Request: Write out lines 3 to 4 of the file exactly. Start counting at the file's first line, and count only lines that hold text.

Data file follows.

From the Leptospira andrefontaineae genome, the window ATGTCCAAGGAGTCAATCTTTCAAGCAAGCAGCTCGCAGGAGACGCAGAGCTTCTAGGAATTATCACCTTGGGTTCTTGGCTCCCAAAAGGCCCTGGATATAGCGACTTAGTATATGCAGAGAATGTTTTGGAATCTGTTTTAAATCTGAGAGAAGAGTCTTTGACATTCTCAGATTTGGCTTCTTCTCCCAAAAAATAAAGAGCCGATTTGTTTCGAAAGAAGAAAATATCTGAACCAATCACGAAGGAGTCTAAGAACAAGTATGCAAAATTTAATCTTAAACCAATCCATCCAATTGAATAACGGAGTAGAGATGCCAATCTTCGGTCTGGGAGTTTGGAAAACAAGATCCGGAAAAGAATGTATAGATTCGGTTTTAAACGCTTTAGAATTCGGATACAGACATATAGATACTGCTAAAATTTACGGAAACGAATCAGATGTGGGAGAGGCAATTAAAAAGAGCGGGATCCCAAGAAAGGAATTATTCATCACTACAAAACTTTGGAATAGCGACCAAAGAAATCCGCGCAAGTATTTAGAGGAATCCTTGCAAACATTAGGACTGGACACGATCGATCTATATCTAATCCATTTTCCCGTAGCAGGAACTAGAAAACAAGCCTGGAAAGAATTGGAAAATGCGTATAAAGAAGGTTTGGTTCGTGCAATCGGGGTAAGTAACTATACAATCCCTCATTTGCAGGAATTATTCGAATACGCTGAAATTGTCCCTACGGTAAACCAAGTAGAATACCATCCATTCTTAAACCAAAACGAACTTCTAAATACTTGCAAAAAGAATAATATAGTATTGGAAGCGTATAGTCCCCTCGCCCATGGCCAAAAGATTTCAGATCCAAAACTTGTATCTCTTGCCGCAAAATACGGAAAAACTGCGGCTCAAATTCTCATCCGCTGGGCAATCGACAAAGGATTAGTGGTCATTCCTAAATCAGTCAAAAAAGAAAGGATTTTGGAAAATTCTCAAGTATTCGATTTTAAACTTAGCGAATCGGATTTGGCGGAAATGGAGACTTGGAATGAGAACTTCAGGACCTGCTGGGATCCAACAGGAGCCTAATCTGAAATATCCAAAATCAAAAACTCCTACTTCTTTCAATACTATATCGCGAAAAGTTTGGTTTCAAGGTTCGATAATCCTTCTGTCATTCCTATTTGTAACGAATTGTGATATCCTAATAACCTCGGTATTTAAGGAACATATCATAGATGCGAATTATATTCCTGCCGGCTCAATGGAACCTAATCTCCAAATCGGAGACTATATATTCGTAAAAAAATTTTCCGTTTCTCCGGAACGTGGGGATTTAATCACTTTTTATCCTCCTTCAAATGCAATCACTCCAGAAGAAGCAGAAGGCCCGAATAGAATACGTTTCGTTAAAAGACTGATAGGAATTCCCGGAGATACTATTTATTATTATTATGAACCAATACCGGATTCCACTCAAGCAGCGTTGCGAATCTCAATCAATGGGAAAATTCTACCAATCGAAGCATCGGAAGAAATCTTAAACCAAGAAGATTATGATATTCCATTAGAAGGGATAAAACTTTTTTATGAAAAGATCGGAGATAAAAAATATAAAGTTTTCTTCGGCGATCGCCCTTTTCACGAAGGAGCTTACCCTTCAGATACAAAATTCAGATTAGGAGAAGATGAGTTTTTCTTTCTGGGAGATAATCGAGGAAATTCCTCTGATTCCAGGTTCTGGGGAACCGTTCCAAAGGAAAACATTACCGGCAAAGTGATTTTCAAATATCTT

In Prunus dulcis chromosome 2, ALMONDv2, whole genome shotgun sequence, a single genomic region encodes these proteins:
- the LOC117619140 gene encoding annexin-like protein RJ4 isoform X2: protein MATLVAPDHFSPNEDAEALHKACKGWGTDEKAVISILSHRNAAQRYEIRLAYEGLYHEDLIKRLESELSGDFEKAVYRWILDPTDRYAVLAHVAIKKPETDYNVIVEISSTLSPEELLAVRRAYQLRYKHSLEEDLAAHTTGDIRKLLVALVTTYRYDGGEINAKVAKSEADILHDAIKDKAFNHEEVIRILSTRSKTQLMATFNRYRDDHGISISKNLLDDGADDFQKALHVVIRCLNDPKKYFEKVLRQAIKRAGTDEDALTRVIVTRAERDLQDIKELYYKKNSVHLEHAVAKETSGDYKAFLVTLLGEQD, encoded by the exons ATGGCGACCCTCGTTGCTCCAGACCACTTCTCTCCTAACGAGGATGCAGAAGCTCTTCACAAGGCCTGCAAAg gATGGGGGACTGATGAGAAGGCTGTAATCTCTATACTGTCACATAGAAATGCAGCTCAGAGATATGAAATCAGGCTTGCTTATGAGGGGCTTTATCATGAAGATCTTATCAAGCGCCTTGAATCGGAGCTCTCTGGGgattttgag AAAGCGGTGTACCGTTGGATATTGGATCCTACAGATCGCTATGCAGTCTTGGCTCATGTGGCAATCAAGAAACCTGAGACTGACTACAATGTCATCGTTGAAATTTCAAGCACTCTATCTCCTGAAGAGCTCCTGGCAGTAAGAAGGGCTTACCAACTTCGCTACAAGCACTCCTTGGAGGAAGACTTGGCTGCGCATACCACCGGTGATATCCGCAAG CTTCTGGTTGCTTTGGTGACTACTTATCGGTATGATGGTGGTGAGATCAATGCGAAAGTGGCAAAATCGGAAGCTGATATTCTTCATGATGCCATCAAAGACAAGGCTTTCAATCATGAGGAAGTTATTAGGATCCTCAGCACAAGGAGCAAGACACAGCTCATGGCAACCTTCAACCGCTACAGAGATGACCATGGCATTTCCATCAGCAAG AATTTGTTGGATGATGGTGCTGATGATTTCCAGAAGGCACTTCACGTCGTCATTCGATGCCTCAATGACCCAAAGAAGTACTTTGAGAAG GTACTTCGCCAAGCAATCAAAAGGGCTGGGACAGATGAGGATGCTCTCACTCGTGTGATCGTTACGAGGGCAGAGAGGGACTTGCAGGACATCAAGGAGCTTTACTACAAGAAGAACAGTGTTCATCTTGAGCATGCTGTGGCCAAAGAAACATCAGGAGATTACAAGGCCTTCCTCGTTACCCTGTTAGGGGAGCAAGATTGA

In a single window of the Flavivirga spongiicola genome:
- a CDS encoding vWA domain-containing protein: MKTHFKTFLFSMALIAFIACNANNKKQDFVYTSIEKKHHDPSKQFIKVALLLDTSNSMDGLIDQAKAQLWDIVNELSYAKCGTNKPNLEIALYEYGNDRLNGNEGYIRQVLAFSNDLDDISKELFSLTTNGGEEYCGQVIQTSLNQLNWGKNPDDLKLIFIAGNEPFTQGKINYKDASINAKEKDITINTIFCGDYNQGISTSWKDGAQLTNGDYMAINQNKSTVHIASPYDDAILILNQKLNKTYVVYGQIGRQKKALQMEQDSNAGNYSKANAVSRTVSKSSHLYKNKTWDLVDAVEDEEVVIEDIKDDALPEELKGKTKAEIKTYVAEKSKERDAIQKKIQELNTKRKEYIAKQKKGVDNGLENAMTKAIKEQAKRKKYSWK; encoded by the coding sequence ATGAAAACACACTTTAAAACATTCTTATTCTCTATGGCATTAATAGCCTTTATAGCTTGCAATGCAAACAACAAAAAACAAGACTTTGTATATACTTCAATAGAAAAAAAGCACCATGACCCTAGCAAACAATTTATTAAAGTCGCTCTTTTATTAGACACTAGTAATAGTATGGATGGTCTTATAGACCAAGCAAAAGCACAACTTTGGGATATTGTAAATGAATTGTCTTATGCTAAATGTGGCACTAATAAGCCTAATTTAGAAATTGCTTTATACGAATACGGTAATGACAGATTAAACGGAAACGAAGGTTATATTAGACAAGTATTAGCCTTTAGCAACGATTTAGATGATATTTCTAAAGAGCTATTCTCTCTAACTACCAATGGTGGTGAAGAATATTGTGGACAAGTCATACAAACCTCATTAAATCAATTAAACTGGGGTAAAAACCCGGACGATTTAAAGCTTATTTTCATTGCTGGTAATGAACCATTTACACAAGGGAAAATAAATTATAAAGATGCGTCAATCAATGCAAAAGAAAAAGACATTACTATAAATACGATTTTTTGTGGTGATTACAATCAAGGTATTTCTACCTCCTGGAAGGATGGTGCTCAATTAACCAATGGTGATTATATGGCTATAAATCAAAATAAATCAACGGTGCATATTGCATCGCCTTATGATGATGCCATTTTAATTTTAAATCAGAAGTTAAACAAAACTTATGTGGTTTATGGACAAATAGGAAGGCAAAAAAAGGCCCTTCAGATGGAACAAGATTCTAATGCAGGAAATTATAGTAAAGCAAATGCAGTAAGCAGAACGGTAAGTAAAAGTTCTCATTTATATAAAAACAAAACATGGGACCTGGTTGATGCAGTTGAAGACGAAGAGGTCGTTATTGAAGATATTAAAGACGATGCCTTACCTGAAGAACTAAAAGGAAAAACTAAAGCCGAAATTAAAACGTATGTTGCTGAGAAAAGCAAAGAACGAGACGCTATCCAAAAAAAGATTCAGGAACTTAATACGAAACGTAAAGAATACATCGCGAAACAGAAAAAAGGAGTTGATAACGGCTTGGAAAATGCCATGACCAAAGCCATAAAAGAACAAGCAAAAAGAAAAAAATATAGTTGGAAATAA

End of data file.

- the LOC117619140 gene encoding annexin-like protein RJ4 isoform X2: protein MATLVAPDHFSPNEDAEALHKACKGWGTDEKAVISILSHRNAAQRYEIRLAYEGLYHEDLIKRLESELSGDFEKAVYRWILDPTDRYAVLAHVAIKKPETDYNVIVEISSTLSPEELLAVRRAYQLRYKHSLEEDLAAHTTGDIRKLLVALVTTYRYDGGEINAKVAKSEADILHDAIKDKAFNHEEVIRILSTRSKTQLMATFNRYRDDHGISISKNLLDDGADDFQKALHVVIRCLNDPKKYFEKVLRQAIKRAGTDEDALTRVIVTRAERDLQDIKELYYKKNSVHLEHAVAKETSGDYKAFLVTLLGEQD, encoded by the exons ATGGCGACCCTCGTTGCTCCAGACCACTTCTCTCCTAACGAGGATGCAGAAGCTCTTCACAAGGCCTGCAAAg gATGGGGGACTGATGAGAAGGCTGTAATCTCTATACTGTCACATAGAAATGCAGCTCAGAGATATGAAATCAGGCTTGCTTATGAGGGGCTTTATCATGAAGATCTTATCAAGCGCCTTGAATCGGAGCTCTCTGGGgattttgag AAAGCGGTGTACCGTTGGATATTGGATCCTACAGATCGCTATGCAGTCTTGGCTCATGTGGCAATCAAGAAACCTGAGACTGACTACAATGTCATCGTTGAAATTTCAAGCACTCTATCTCCTGAAGAGCTCCTGGCAGTAAGAAGGGCTTACCAACTTCGCTACAAGCACTCCTTGGAGGAAGACTTGGCTGCGCATACCACCGGTGATATCCGCAAG CTTCTGGTTGCTTTGGTGACTACTTATCGGTATGATGGTGGTGAGATCAATGCGAAAGTGGCAAAATCGGAAGCTGATATTCTTCATGATGCCATCAAAGACAAGGCTTTCAATCATGAGGAAGTTATTAGGATCCTCAGCACAAGGAGCAAGACACAGCTCATGGCAACCTTCAACCGCTACAGAGATGACCATGGCATTTCCATCAGCAAG AATTTGTTGGATGATGGTGCTGATGATTTCCAGAAGGCACTTCACGTCGTCATTCGATGCCTCAATGACCCAAAGAAGTACTTTGAGAAG GTACTTCGCCAAGCAATCAAAAGGGCTGGGACAGATGAGGATGCTCTCACTCGTGTGATCGTTACGAGGGCAGAGAGGGACTTGCAGGACATCAAGGAGCTTTACTACAAGAAGAACAGTGTTCATCTTGAGCATGCTGTGGCCAAAGAAACATCAGGAGATTACAAGGCCTTCCTCGTTACCCTGTTAGGGGAGCAAGATTGA

In a single window of the Flavivirga spongiicola genome: